Prior to today’s game, the Tigers still led the majors in ERA, just a tenth of run better then the New York Mets.  They’re still treading dangerously though.  They’re letting guys get on base, but their 76% left on base percentage is best in the majors so they’re able to get out of jams.  Not sure how much of that is Todd Jones, but it looks like more of a “bend but don’t break” pitching strategy and their strikeouts per nine innings of 6.1 (which is exactly the league average) sort of bears that out.  You just wonder how much longer they’ll be able to keep it up.

Zach Miner picked up his first career win on Saturday.  He threw six innings and gave up two runs on four hits and one walk with five strikeouts.  Lyle Overbay took him deep for a two run shot to account for the two runs.  There’s really not a lot on Miner that I could find other then that he was the guy who came over with Roman Colon in the Kyle Farnsworth trade.  He’s already 24 so he’s old for a prospect.  I had to go all the way back to John Sickel’s 2005 Prospect Book and while he did say that Miner had one of the better arms in the Braves system at the time, he gave him his worst grade (C).  But he faced a top notch offense in Toronto and came out looking good, so hopefully the kid will be able to keep it up.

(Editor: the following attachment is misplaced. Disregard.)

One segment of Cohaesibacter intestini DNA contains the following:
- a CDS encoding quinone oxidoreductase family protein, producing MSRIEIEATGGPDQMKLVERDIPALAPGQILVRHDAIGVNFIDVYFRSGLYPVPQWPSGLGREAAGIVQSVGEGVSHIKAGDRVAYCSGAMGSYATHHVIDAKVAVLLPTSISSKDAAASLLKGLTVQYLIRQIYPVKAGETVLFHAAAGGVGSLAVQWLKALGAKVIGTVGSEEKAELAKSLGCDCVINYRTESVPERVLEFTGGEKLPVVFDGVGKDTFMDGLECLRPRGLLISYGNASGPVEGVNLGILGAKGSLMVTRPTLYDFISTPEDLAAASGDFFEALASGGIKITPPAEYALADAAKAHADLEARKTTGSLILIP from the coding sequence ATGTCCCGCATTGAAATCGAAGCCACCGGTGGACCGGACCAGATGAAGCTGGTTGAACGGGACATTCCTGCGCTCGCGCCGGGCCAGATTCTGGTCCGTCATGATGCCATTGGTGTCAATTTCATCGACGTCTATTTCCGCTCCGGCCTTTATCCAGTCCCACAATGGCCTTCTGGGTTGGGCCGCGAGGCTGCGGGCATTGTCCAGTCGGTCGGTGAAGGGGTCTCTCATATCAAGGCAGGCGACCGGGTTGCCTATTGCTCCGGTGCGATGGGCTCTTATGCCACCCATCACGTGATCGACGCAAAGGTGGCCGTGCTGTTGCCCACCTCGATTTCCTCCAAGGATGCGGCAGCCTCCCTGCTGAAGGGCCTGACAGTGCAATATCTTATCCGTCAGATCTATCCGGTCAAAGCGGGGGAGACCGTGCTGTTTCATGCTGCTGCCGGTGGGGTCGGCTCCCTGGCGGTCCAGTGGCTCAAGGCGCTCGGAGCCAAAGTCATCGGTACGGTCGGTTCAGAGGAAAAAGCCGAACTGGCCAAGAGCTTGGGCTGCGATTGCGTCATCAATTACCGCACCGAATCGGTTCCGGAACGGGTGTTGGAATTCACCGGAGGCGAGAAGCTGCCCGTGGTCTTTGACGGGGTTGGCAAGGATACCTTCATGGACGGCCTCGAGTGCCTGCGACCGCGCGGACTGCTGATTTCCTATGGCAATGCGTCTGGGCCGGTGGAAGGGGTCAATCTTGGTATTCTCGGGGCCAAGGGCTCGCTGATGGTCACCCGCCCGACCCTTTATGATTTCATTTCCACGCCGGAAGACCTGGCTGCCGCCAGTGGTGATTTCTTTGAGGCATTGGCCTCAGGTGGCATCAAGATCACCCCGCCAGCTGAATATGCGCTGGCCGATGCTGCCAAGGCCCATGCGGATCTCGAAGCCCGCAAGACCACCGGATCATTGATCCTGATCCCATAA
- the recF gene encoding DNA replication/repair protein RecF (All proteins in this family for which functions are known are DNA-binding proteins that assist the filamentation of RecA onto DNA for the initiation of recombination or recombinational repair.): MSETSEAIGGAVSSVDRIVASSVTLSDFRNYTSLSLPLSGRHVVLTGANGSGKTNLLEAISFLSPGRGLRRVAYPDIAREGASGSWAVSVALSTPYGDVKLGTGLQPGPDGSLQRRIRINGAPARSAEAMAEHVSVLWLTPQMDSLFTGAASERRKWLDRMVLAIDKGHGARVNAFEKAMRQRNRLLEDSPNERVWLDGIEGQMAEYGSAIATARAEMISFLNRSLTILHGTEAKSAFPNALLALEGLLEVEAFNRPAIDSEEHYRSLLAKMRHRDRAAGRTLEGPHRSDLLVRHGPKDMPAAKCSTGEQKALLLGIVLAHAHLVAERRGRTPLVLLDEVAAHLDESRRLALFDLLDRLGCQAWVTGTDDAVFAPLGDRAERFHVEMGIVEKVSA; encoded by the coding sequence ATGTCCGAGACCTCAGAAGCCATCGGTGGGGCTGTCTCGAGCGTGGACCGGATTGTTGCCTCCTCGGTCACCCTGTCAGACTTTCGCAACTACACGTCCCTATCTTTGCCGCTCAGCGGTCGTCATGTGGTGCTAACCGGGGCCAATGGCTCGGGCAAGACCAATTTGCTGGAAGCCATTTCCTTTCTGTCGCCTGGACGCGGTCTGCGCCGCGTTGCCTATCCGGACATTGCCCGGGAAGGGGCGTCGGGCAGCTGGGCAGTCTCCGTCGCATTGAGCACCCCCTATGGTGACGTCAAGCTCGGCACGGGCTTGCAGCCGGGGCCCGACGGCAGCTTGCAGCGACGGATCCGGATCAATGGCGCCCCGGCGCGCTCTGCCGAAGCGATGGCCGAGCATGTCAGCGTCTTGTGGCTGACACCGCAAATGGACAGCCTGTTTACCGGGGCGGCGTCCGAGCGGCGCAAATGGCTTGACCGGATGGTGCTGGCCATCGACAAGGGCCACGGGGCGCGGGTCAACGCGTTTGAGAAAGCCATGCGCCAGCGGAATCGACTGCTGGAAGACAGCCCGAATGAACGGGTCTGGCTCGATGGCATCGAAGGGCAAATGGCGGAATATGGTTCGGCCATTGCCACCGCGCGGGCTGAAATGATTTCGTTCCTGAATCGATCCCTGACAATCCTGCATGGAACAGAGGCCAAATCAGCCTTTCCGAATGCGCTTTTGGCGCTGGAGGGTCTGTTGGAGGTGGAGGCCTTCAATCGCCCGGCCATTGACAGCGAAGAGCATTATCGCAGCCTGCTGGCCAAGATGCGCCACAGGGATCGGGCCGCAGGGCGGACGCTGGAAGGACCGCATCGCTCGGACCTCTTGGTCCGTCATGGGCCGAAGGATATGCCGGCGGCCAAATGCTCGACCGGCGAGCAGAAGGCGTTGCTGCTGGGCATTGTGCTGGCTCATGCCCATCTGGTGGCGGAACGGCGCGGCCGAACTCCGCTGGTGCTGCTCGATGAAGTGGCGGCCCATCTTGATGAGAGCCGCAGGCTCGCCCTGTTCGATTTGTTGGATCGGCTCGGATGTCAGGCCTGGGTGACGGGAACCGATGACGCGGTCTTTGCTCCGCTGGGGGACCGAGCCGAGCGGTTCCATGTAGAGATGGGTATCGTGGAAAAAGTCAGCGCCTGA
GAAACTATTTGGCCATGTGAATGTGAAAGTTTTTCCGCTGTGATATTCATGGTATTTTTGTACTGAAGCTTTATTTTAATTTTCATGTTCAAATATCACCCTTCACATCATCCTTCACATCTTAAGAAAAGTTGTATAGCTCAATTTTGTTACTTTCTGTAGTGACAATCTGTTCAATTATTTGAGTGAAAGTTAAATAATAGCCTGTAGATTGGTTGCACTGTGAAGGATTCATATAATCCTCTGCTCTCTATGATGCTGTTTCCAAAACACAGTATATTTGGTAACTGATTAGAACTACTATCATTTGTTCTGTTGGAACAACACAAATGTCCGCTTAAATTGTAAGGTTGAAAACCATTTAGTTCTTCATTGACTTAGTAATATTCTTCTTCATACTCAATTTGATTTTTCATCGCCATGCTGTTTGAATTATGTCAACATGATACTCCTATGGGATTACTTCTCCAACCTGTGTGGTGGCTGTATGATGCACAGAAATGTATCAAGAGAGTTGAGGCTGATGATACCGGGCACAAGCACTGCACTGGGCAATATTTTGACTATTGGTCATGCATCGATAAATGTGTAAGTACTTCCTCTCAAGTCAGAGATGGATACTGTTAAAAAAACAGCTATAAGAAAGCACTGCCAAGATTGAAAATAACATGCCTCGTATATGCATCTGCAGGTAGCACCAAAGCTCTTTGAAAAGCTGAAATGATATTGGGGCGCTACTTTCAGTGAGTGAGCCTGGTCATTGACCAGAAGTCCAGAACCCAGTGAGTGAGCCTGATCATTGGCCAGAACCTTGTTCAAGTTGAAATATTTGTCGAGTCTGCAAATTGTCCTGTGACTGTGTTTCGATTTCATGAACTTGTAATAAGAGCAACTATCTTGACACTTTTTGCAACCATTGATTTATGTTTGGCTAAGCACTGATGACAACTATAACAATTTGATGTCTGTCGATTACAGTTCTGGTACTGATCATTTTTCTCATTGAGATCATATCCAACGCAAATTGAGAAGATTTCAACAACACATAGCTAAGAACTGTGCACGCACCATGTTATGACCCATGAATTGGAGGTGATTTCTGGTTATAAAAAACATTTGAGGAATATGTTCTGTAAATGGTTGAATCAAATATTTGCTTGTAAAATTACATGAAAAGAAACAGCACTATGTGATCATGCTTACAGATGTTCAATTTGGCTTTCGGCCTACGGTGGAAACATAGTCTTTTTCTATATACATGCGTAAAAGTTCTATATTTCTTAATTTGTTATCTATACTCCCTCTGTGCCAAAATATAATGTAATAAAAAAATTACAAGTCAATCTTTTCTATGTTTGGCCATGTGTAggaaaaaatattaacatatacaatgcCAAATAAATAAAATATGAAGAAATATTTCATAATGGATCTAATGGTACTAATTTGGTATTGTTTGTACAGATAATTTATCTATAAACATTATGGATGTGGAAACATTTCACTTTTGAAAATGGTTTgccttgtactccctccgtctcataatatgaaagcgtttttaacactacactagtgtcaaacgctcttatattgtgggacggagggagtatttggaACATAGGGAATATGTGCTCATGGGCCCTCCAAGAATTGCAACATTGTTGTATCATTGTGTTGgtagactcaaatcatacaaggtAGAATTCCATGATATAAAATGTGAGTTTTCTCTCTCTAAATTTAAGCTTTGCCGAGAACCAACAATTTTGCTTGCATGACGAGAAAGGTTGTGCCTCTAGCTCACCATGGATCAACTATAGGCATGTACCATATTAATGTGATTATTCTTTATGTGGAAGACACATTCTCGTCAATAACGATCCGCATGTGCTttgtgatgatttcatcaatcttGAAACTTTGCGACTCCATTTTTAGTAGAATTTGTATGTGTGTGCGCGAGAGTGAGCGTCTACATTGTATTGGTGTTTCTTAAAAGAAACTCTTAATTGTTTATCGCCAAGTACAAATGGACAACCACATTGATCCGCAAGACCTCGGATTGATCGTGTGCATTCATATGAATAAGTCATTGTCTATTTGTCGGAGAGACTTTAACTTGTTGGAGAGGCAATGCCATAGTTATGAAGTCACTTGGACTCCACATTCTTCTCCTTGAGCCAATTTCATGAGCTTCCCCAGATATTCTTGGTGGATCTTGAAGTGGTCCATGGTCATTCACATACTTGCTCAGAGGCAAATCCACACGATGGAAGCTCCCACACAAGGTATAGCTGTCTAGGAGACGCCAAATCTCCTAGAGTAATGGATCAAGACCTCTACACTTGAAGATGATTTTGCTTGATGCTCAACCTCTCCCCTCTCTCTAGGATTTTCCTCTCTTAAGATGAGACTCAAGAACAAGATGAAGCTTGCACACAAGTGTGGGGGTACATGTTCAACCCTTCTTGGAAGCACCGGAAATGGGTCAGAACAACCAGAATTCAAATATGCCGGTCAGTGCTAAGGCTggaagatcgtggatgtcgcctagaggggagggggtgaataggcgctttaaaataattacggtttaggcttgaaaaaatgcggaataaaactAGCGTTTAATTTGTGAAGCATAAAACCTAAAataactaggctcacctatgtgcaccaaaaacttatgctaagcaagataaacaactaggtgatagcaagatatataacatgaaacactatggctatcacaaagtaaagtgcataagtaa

God dammit, Rodriguez! Get the ball down! If the Devil Rays win this game, it’s Rodriguez who blew it. Of course, Ordonz lines out to right ten seconds later, and that would have been your ballgame.

Posted by Dan on June 12th, 2006 at 6:09 pm

Yet another game, yet another shaky performance by Jones. Good thing Comerica Park is so huge.

Rodriguez’s failed sacrifice bunt is causing a cascade effect on the ball club. We would have won and been finished with the game after only 6 pitches by Rodney. Now he’s spent, Jones is in the game, and who knows how deep into the bullpen we’ll have to go.

Posted by Dan on June 12th, 2006 at 6:49 pm

Okay, we won. I’ll enjoy it, I promise.

Posted by Dan on June 12th, 2006 at 7:57 pm